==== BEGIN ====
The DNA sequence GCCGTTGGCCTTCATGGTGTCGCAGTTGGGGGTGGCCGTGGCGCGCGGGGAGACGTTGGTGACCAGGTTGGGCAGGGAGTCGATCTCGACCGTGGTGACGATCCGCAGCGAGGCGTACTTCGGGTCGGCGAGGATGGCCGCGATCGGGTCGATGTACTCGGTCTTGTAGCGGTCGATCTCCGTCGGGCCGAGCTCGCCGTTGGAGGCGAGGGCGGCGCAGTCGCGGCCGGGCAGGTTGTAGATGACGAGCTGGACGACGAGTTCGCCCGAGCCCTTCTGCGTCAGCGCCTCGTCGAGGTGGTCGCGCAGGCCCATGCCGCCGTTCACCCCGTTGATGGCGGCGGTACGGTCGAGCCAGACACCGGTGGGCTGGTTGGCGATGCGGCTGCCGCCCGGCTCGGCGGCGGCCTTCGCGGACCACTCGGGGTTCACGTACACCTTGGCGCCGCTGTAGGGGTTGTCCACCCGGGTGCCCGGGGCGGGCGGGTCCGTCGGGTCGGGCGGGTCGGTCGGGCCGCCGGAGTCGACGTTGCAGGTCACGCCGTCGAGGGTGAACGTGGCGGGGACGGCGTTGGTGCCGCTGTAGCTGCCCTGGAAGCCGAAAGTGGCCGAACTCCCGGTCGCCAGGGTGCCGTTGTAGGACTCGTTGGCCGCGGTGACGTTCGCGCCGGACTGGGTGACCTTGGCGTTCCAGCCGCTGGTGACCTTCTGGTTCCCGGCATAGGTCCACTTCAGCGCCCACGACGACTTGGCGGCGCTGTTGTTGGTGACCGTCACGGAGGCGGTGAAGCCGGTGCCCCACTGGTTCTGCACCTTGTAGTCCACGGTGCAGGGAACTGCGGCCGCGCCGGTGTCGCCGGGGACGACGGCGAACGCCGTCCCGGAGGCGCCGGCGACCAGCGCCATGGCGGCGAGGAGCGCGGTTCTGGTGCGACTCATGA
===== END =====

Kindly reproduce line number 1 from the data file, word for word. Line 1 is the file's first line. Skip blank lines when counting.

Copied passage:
The DNA sequence GCCGTTGGCCTTCATGGTGTCGCAGTTGGGGGTGGCCGTGGCGCGCGGGGAGACGTTGGTGACCAGGTTGGGCAGGGAGTCGATCTCGACCGTGGTGACGATCCGCAGCGAGGCGTACTTCGGGTCGGCGAGGATGGCCGCGATCGGGTCGATGTACTCGGTCTTGTAGCGGTCGATCTCCGTCGGGCCGAGCTCGCCGTTGGAGGCGAGGGCGGCGCAGTCGCGGCCGGGCAGGTTGTAGATGACGAGCTGGACGACGAGTTCGCCCGAGCCCTTCTGCGTCAGCGCCTCGTCGAGGTGGTCGCGCAGGCCCATGCCGCCGTTCACCCCGTTGATGGCGGCGGTACGGTCGAGCCAGACACCGGTGGGCTGGTTGGCGATGCGGCTGCCGCCCGGCTCGGCGGCGGCCTTCGCGGACCACTCGGGGTTCACGTACACCTTGGCGCCGCTGTAGGGGTTGTCCACCCGGGTGCCCGGGGCGGGCGGGTCCGTCGGGTCGGGCGGGTCGGTCGGGCCGCCGGAGTCGACGTTGCAGGTCACGCCGTCGAGGGTGAACGTGGCGGGGACGGCGTTGGTGCCGCTGTAGCTGCCCTGGAAGCCGAAAGTGGCCGAACTCCCGGTCGCCAGGGTGCCGTTGTAGGACTCGTTGGCCGCGGTGACGTTCGCGCCGGACTGGGTGACCTTGGCGTTCCAGCCGCTGGTGACCTTCTGGTTCCCGGCATAGGTCCACTTCAGCGCCCACGACGACTTGGCGGCGCTGTTGTTGGTGACCGTCACGGAGGCGGTGAAGCCGGTGCCCCACTGGTTCTGCACCTTGTAGTCCACGGTGCAGGGAACTGCGGCCGCGCCGGTGTCGCCGGGGACGACGGCGAACGCCGTCCCGGAGGCGCCGGCGACCAGCGCCATGGCGGCGAGGAGCGCGGTTCTGGTGCGACTCATGA